Over the years I’ve noticed several policy options (private law, law vouchers) that are made easier via required registered human identifiers. I went looking for deeper analysis of the tradeoffs here, but couldn’t find much in a quick search, so I’ve tried to do a quick analysis myself, which I now present here. I invite those with relevant expertise to correct or refine my efforts.
My tentative conclusion is that there seem to be cheap ways to greatly limit most of the potential disadvantages of human identifiers, if only we can get past their negative cultural associations. So let me first quickly outline what I see as a reasonable proposal, and then go through how it can limit disadvantages.
Imagine that a new law required each person to sign up with an identity org. This org issues them RFID tags, and they must have at least one such tag on their person whenever they are outside of their home. Such tags do not have to be put inside their body, though that is allowed. Each tag encodes at least one, and perhaps a great many, N bit strings that identify this person. There is a simple free “public option” identity org, which issues each client many cheap tags per year (via verified in-person meetings, perhaps passive UHF tags, now ~$0.15 ea.). Or you can pay more for fancier tags and orgs. (Tags and tag readers may be included within smart phones. There is a RFID design tradeoff between cheap tags and cheap readers; I’m not clear which is best.)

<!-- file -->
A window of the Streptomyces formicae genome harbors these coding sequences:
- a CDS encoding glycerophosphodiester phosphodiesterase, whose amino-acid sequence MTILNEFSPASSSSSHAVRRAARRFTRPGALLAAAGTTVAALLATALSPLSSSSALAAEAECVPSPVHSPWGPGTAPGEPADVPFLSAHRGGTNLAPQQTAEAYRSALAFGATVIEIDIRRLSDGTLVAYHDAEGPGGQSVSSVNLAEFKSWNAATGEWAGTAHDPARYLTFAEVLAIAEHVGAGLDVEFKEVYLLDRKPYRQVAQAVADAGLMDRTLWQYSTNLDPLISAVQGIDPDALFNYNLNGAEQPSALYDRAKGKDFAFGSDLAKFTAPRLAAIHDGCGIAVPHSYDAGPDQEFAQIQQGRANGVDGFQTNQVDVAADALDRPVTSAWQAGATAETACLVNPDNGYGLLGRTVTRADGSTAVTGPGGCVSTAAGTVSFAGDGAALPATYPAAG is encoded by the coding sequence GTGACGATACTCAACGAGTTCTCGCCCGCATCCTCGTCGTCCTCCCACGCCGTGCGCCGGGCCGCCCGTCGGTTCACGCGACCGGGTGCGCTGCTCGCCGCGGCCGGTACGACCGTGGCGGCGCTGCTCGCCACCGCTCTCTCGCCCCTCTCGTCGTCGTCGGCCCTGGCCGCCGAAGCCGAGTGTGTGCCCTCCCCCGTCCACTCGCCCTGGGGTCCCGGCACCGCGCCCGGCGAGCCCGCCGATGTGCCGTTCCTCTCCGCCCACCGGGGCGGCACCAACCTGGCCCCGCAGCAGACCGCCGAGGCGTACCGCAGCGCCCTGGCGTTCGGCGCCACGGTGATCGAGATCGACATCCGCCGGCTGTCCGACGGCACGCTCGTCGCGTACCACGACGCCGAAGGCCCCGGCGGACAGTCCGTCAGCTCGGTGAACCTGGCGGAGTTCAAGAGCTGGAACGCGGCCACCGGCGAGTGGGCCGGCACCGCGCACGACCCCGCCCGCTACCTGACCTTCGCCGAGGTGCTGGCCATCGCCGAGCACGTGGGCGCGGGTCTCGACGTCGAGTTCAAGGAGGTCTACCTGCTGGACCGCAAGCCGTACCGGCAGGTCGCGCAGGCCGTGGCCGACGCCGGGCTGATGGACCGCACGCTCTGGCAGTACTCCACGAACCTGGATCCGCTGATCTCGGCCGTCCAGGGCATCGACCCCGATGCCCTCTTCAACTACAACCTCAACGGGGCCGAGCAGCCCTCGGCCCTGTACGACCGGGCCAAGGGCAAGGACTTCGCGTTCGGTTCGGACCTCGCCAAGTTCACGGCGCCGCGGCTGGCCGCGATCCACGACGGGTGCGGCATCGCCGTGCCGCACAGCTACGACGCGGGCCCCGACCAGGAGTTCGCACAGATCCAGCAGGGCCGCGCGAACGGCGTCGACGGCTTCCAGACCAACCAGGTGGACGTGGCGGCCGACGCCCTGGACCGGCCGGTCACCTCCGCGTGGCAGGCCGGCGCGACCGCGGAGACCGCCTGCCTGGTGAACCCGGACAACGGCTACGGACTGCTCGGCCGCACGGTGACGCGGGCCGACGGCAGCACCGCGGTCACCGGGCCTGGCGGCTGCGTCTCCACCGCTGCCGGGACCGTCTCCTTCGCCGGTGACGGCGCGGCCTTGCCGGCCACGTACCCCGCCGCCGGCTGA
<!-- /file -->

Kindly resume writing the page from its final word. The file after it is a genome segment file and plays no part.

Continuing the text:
When a tag reader issues a standard WhoIsHere? signal, all tags that hear this query must respond promptly by broadcasting an HereIAm signal containing one of these N bit strings. This HereIAm signal is audible to all close enough tag readers. Tags need not respond with the same N bit string that they used in response to recent WhoIsHere? queries. (And they need not respond if they have already responded to such a request in the last X seconds. (Unless they have moved more than Y meters?) Some TBD mechanism limits response collisions, such as responding on different frequencies or at random response delays. There are standards on the signal strengths that tags produce and can hear. Currently unused tags are to be kept at home or in a signal-sealed container.)
If cameras or other detectors suggest that there is a human in the local space, and yet no tag at their location responded to a WhoIsHere? query, that is a legal violation and an immediate warning sign. After perhaps a quick check about this sign’s reliability, those who manage that local space may issue a warning to others nearby. And individuals with direct access to this indicator may take immediate precautions. The person without a responding tag may be subject to immediate restraint and serious legal consequences if they did this on purpose or negligently. To encourage detection of such violations, a bounty might be paid to those who discover and announce them.
If a tag reader does get a string from a tag, then it can submit a HowSafe? query to a standard identity name-server. This query includes this string, the time and place of reading, and an identifier of that tag reader. This HowSafe? query is then forwarded to the registration organization who issued that string, who then promptly responds (back through the identity server) with a few bits describing the legal status of that person at that place and time.